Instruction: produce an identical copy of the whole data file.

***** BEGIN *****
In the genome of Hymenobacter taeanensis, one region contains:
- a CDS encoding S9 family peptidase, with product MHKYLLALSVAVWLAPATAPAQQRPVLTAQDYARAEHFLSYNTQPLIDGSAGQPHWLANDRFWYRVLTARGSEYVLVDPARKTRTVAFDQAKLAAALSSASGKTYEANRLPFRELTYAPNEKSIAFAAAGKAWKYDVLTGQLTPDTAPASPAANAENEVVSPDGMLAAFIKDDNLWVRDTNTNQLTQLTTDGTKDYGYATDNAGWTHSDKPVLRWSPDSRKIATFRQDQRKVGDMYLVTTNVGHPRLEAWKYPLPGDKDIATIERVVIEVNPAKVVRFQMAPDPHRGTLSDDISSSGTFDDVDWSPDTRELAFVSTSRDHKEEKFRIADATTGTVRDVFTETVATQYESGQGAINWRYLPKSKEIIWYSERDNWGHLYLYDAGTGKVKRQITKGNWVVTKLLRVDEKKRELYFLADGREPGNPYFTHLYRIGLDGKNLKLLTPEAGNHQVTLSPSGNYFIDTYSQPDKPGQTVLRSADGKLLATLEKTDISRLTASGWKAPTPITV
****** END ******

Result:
In the genome of Hymenobacter taeanensis, one region contains:
- a CDS encoding S9 family peptidase, with product MHKYLLALSVAVWLAPATAPAQQRPVLTAQDYARAEHFLSYNTQPLIDGSAGQPHWLANDRFWYRVLTARGSEYVLVDPARKTRTVAFDQAKLAAALSSASGKTYEANRLPFRELTYAPNEKSIAFAAAGKAWKYDVLTGQLTPDTAPASPAANAENEVVSPDGMLAAFIKDDNLWVRDTNTNQLTQLTTDGTKDYGYATDNAGWTHSDKPVLRWSPDSRKIATFRQDQRKVGDMYLVTTNVGHPRLEAWKYPLPGDKDIATIERVVIEVNPAKVVRFQMAPDPHRGTLSDDISSSGTFDDVDWSPDTRELAFVSTSRDHKEEKFRIADATTGTVRDVFTETVATQYESGQGAINWRYLPKSKEIIWYSERDNWGHLYLYDAGTGKVKRQITKGNWVVTKLLRVDEKKRELYFLADGREPGNPYFTHLYRIGLDGKNLKLLTPEAGNHQVTLSPSGNYFIDTYSQPDKPGQTVLRSADGKLLATLEKTDISRLTASGWKAPTPITV